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Buersten_ca1940RetCol_v02PresseNo ideas but in things,” wrote Amer­ic­an poet Wil­li­am Car­los Wil­li­ams in 1946. As I talked to Vivi­en Atkin­son, Petra Stueben and Kelly McDon­ald about their ornament/artefact exhib­i­tion at Toi Pōneke, the quote swam in my head. Wil­li­ams was refer­ring to poetry, but these artists con­sider our rela­tion­ship with things — what we emo­tion­ally invest in objects and why, what our desire for objects means, and where it leads us. These ques­tions are the sub­text to the exhib­i­tion, not obvi­ous to the viewer.

At one end of the room are Stueben’s pho­to­graphs — reprints of images her grand­moth­er made in Ger­many in the late 1930s. Dur­ing the Second World War Hitler guar­an­teed Ger­mans that any pos­ses­sions des­troyed or broken dur­ing the con­flict would be replaced. Stueben’s grand­moth­er pho­to­graphed the family’s valu­ables in their stu­dio with this ‘insur­ance’ in mind. Stueben re-presents the images in a pile free for any­one to take away. She flips her grandmother’s obses­sion with pos­ses­sions or, as she says, resets the objects to unload them of any mystery.

Atkin­son occu­pies the centre of the gal­lery in a daily per­form­ance clean­ing a col­lec­tion of sil­ver-plated objects she has amassed. She engages vis­it­ors in con­ver­sa­tion about sil­ver-plated objects and invites them to bring in any that need con­ser­va­tion or polishing.

Her interest in sil­ver-plat­ing dates back to her own col­lec­tion inher­ited from her moth­er, and a 40-gal­lon drum of sil­ver-plated objects she saw at the Pori­rua met­al recyc­ling depot. For her, sil­ver-plat­ing is a meta­phor for middle-class aspir­a­tions — the sil­ver-plate cov­ers a base met­al of nick­el, brass or steel. The tea rituals of the upper classes could be rep­lic­ated with these lookalike teapots and milk jugs. They were an aspir­a­tion­al pur­chase. Atkin­son wants to know about con­tem­por­ary rela­tion­ships to sil­ver-plat­ing now that status and rituals have been trans­ferred to oth­er objects.

McDon­ald brings grey­wacke and found wood into the digit­al con­text. Using an app that con­verts text to bin­ary code, her work presents a quote from St Augustine, “desire hath no rest” in zer­oes and ones. The zer­oes are rep­res­en­ted by stones and the ones are pieces of wood laid out on the gal­lery wall. The weight­less digit­al world is giv­en heft by the mater­i­al­ity of nat­ur­al things.

No ideas but in things”. These things in the gal­lery are mys­ter­i­ous in terms of ideas, but what seems to under­pin them is an invest­ig­a­tion of value. Stueben has to give away pho­to­graphs to dis­em­power their story, but in a twist she hopes vis­it­ors will repho­to­graph them in new situ­ations and email these images to her. Atkin­son finds a potent meta­phor in the sil­ver-plated objects of her back­ground and hon­ours their sym­bol­ic value by offer­ing con­ser­va­tion treat­ments and con­ver­sa­tion. And McDon­ald presents the bin­ary code as the boiled-down yes/no choice of acquisition.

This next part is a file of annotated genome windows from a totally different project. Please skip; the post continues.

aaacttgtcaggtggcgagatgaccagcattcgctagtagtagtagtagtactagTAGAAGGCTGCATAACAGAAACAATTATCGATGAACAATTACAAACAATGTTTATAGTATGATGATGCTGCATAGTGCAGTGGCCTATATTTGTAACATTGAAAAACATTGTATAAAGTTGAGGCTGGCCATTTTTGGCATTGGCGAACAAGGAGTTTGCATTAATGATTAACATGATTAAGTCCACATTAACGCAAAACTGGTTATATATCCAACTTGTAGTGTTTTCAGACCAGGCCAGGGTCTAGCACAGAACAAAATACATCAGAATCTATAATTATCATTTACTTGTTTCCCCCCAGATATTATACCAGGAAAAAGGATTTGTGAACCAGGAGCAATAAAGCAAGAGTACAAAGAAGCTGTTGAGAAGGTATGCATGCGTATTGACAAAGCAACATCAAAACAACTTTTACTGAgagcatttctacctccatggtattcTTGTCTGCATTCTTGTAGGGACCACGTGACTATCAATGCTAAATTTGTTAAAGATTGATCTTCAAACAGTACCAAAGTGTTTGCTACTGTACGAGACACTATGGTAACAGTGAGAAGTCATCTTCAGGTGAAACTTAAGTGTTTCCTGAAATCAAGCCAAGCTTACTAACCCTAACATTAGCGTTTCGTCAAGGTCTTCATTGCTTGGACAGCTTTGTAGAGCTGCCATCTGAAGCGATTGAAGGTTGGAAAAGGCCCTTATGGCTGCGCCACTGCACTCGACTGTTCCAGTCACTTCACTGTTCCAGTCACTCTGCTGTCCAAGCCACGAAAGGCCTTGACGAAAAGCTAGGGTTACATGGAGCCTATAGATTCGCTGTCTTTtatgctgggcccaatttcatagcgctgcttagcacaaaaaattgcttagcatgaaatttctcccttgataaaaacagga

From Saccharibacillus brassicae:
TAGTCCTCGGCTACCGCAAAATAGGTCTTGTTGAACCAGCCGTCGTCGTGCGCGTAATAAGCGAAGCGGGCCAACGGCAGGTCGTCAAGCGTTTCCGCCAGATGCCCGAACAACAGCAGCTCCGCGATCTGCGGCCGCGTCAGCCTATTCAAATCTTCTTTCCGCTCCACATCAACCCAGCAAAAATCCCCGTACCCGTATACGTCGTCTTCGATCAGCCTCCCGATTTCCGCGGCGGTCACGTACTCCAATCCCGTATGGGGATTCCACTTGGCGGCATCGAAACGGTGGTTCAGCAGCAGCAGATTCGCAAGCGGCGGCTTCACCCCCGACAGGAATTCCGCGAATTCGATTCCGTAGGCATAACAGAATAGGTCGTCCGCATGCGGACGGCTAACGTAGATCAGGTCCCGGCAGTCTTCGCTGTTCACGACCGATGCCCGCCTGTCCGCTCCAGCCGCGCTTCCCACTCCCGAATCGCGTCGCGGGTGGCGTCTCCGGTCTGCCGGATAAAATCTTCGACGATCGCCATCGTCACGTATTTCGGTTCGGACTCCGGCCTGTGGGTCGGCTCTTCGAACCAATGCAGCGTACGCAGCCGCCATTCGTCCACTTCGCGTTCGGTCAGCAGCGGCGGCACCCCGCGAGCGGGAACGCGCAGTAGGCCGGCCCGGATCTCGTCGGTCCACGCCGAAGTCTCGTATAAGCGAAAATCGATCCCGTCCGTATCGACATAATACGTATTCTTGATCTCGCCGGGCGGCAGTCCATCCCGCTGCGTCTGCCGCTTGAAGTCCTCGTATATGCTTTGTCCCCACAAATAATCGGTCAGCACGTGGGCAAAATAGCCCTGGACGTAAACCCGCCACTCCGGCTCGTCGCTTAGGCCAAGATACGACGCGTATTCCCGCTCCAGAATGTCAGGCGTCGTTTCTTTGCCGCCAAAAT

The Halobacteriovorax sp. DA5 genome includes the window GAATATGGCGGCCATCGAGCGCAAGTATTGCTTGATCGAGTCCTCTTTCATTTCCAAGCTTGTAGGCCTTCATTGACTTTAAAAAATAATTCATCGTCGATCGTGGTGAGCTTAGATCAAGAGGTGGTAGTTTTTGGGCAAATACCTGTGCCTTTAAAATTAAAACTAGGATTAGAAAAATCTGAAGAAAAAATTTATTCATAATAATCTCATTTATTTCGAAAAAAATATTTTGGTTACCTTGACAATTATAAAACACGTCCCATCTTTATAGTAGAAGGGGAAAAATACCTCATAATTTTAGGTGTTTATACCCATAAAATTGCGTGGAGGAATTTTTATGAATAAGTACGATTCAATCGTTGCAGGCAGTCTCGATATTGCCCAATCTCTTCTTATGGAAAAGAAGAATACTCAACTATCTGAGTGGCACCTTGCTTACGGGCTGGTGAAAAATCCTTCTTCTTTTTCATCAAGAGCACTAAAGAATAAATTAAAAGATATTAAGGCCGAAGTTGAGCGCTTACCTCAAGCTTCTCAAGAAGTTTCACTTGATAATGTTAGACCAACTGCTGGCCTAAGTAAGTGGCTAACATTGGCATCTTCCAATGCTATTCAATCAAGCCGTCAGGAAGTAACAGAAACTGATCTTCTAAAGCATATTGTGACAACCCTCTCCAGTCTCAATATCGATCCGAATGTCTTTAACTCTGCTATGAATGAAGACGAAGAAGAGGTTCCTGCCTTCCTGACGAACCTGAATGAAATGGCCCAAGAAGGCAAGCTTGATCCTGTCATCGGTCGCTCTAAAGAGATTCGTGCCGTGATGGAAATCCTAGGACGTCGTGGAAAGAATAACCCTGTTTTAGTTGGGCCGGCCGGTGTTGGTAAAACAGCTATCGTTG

April Art

It’s a boy’s month around the deal­er gal­ler­ies. Col­lages by Peter Mad­den (until 18 April) and paint­ings by Andrew McLeod (open­ing 23 April) show at Robert Heald Gal­lery. Wal­lace final­ist André Hemer is on at Bartley and Com­pany. At The Young in Mt Vic­tor­ia is spray-can man Ed Bats with work by Don Driver (until 11 April), then paint­er Jake Walk­er opens on 13 April. Euan Macleod paint­ings and Peter Hannken pho­to­graphs also open at Bowen Gal­ler­ies on 13 April.


Mary-Jane Duffy

Mary-jane is a Paekakariki-based poet and essayist, and FishHead's art columnist. She teaches poetry and academic writing on the Whiyireia Creative Writing programme, torturing students with half-rythmes and pantoums, zombie haiku, and line breaks, referencing and structure. Duffy has a background in museum and gallery work, making a lucky escape from the basement of the City Gallery Wellington in 2002 and opening the Mary Newtown Gallery with Paula Newtown in 2004. Art (across all the disciplines) feels like the closest thing she has to religious experiences - seeing, reading or hearing things that make her brain fizz.